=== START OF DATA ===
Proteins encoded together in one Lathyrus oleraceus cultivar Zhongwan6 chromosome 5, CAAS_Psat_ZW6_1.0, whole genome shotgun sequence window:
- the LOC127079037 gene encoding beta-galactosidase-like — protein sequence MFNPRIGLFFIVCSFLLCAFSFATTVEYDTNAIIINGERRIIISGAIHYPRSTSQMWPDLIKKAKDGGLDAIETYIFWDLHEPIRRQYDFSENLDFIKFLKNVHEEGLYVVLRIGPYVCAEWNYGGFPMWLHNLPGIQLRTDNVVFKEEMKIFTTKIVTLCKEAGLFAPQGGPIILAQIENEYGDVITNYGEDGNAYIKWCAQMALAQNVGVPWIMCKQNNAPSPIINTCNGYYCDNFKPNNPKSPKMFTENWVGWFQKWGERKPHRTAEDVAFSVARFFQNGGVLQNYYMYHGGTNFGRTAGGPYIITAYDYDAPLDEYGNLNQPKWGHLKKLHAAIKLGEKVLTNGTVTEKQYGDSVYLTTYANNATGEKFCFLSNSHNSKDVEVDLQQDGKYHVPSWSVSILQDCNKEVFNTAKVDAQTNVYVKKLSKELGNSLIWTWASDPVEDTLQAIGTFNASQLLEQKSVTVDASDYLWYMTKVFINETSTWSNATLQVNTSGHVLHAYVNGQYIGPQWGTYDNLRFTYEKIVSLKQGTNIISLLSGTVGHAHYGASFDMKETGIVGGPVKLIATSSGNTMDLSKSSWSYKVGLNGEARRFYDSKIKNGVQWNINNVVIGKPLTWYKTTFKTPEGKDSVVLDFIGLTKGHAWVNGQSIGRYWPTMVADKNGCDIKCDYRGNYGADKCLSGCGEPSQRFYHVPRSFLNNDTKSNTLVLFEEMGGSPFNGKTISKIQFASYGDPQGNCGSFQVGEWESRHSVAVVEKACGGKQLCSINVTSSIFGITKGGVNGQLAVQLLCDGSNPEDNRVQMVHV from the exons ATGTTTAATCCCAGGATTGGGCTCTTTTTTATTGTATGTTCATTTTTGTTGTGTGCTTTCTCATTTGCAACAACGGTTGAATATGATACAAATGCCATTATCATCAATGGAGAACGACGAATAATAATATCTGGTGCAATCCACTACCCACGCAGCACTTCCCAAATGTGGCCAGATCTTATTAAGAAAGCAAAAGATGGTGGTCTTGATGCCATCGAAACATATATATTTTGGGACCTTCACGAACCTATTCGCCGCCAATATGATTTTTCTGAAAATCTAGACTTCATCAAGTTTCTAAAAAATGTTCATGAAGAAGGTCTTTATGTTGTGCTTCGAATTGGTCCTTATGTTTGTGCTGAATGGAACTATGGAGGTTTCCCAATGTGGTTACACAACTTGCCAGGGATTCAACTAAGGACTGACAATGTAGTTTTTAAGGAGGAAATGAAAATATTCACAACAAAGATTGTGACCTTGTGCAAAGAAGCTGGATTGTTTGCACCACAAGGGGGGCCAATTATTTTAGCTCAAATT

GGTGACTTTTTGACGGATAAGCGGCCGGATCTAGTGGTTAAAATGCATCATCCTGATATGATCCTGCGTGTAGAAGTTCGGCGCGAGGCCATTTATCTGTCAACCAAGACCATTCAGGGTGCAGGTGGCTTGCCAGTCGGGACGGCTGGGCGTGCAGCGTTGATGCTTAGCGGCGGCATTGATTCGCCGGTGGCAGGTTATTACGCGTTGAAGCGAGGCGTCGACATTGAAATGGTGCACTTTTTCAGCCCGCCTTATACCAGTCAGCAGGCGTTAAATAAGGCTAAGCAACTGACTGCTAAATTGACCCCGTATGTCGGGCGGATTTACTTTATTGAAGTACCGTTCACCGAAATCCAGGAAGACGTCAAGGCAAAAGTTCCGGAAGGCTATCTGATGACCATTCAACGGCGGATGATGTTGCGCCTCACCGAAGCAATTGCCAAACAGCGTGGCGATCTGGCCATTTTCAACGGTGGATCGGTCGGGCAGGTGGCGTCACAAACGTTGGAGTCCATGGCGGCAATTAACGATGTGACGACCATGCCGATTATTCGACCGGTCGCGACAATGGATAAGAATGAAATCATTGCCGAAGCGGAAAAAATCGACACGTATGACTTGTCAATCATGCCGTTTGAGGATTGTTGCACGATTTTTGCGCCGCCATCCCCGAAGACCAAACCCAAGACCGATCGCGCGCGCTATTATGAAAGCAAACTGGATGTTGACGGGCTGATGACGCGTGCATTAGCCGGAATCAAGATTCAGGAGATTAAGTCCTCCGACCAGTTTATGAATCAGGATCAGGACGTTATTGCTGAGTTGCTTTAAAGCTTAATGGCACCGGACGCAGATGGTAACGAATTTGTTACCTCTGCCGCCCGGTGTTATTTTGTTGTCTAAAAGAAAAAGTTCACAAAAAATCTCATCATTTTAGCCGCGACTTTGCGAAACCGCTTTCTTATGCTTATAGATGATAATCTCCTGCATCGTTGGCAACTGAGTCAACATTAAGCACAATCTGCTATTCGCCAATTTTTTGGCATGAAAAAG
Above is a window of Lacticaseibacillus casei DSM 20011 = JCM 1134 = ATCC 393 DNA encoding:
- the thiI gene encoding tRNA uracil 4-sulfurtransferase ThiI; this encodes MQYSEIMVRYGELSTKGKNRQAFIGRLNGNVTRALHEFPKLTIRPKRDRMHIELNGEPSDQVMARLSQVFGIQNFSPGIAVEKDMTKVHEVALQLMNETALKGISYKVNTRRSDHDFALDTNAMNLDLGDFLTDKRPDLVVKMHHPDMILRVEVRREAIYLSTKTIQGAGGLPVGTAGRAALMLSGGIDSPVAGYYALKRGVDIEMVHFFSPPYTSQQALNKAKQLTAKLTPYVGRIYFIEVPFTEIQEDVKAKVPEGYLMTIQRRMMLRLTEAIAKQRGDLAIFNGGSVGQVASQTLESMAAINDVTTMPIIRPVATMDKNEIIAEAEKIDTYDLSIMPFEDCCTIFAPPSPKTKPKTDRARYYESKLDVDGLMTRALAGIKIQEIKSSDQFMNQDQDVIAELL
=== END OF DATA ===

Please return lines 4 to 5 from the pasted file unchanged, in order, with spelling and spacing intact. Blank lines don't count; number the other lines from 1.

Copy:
Above is a window of Lacticaseibacillus casei DSM 20011 = JCM 1134 = ATCC 393 DNA encoding:
- the thiI gene encoding tRNA uracil 4-sulfurtransferase ThiI; this encodes MQYSEIMVRYGELSTKGKNRQAFIGRLNGNVTRALHEFPKLTIRPKRDRMHIELNGEPSDQVMARLSQVFGIQNFSPGIAVEKDMTKVHEVALQLMNETALKGISYKVNTRRSDHDFALDTNAMNLDLGDFLTDKRPDLVVKMHHPDMILRVEVRREAIYLSTKTIQGAGGLPVGTAGRAALMLSGGIDSPVAGYYALKRGVDIEMVHFFSPPYTSQQALNKAKQLTAKLTPYVGRIYFIEVPFTEIQEDVKAKVPEGYLMTIQRRMMLRLTEAIAKQRGDLAIFNGGSVGQVASQTLESMAAINDVTTMPIIRPVATMDKNEIIAEAEKIDTYDLSIMPFEDCCTIFAPPSPKTKPKTDRARYYESKLDVDGLMTRALAGIKIQEIKSSDQFMNQDQDVIAELL